Construction Simulator Review – The Equipment

All of these projects in Construction Simulator will require you to use machines of some sort, and the game really shines in this area. There over eighty different pieces of equipment available to you to rent or purchase, all of which are highly detailed, and each with a detailed cockpit view. There are machines from eighteen different manufacturers, with names like Bell, CAT, Case, Doosan, Wackerneuson, and more to choose from. Personally, checking each piece out in the showroom is a must before buying them for me. You don’t have to do that, but why wouldn’t you?

While you are still early in the game, cash might be scarce and you can either take out a loan, or just rent equipment as needed. I rented most of my equipment to start with, but bought a few essentials as soon as possible. Each major site will need a crane so that was one of my first purchases. Operating the machinery is also fairly simple, with the exception of more advanced machinery like the Rotary Drilling Rig. Each machine has a quick guide to show you how to use them, though, so nothing is too hard to use.

If you have multiple vehicles on a worksite, and need to switch between them quickly, the game has a quickswap feature that is a genius addition. For example, when working with a concrete pump truck, your concrete mixer truck will run out and you’ll need to refill it. With the quickswap feature, you can switch between vehicles, hit the refill button, restart the flow of mud, and switch back to your pumping wand without ever touching the ground, saving you valuable time.

Construction Simulator Review – Wonky Camera

My biggest complaint is the camera. While operating a crane, the camera view can get turned around and your controls become backwards. You can change the camera back with a click of L3 and the right analog stick, but it still can be a pain when moving things long distances across a worksite. Same thing goes for using a concrete pump truck when the pump arm is extended. The camera angles can get really wonky and can make the pump extension hard to maneuver. You just have to remember to click L3 and reset it.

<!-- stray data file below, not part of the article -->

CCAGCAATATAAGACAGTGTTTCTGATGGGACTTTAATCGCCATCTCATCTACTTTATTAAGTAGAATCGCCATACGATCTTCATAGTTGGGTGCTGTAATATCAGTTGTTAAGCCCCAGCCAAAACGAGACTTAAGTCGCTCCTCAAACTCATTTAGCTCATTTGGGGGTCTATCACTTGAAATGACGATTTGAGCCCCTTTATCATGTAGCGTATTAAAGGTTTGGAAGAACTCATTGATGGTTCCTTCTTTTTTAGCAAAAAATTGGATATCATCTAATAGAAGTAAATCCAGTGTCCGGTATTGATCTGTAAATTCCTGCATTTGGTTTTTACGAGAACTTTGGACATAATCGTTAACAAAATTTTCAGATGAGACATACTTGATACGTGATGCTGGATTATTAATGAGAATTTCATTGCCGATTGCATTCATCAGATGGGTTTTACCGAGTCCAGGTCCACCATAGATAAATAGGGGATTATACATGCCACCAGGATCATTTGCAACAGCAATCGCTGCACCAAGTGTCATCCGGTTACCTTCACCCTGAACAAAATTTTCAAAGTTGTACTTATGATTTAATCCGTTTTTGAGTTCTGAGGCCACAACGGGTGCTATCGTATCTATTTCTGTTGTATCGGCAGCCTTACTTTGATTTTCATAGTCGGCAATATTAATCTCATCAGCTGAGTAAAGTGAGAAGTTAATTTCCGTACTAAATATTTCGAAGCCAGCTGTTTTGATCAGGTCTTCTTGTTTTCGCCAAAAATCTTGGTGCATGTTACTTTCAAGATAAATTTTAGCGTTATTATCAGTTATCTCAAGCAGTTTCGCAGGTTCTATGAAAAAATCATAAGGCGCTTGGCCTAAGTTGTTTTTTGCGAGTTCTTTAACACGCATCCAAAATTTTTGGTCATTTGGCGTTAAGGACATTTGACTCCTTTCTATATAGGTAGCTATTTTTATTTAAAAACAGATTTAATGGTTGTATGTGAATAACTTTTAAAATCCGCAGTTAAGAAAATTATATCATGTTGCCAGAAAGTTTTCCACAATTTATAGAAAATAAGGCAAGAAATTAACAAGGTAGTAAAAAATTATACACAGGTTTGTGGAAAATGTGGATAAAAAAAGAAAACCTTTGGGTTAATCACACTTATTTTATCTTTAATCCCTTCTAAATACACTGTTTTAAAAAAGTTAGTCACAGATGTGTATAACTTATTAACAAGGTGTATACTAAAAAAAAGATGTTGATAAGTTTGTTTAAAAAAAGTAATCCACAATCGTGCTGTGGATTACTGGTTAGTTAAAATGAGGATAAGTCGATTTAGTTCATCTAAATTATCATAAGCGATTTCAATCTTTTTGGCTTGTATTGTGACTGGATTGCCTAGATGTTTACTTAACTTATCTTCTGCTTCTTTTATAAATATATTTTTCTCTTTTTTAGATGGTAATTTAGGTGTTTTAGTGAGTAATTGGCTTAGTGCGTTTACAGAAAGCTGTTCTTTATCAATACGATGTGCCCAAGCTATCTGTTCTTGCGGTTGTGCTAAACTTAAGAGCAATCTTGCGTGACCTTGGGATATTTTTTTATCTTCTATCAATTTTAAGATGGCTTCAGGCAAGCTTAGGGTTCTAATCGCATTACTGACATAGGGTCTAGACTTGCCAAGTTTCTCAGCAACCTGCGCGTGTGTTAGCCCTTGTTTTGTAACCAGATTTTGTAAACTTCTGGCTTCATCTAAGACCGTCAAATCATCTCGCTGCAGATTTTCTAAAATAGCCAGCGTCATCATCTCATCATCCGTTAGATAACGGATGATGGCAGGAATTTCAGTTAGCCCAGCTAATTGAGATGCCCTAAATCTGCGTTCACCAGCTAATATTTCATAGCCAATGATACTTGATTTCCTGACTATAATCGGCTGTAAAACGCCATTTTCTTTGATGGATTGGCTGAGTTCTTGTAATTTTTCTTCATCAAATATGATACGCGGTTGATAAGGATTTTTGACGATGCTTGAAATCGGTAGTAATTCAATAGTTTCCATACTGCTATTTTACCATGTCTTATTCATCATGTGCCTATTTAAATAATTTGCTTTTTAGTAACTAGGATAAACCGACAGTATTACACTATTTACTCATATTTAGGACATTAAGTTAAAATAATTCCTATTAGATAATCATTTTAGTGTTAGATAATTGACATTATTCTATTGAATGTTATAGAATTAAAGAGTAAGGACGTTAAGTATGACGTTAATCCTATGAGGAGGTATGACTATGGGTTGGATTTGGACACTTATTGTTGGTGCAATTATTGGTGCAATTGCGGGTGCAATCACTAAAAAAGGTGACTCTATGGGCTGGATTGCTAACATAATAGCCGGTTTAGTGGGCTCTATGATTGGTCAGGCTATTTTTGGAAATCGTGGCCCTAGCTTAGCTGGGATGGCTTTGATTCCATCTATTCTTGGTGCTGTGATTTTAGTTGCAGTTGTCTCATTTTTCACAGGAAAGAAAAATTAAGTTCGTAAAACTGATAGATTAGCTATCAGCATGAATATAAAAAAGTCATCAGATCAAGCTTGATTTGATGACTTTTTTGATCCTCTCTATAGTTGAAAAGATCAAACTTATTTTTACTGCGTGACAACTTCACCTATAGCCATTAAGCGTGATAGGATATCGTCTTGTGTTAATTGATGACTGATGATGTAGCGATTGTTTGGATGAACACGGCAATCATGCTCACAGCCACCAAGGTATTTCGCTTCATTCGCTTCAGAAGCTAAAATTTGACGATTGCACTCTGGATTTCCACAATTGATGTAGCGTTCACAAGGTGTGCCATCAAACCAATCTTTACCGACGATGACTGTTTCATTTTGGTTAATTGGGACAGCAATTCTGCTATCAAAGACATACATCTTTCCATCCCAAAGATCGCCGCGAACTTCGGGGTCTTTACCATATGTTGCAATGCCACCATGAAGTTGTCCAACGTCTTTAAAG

Construction Simulator Review – Co-op Construction

You wouldn’t normally think about multiplayer with a game like Construction Simulator, but certain jobs require it. Road resurfacing is a big job and when you’re milling off the old surface, you need some help from a friend (or stranger if no one you know owns the game). Your friend needs to jump in a dump truck and slowly drive in front of you as you grind off the old pavement and send it up the conveyor belt to drop in the back of their truck. You can even pay them for their time in the finance menu of the game by transferring money to them out of your business account. They can also help out with other jobs on your worksite like concrete pouring/pumping, dirt work with a dozer, maybe even using an excavator to dig a ditch. You can also join their game and help them out.

Construction Simulator Review – RPG Elements

As you play through Construction Simulator, you’ll earn experience points and rank up. As you reach new levels in ranking you’ll also unlock skill points. These skill points can then be spent on upgrading different skills that will benefit you in the long run. You can make your digging quicker, your concrete pouring smoother and faster, make your crane quicker and easier to use, or even make more money on jobs. This adds some depth to a pretty simple system.

Simulators like this aren’t for everybody, and they also require patience and attention to detail. With that being said, my inner six year old found Construction Simulator fun and relaxing. The only thing missing is a fancy heavy machinery controller.

8


Construction Simulator review code provided by publisher and played on a PS4 and a PS5. For more information on scoring, please read What our review scores really mean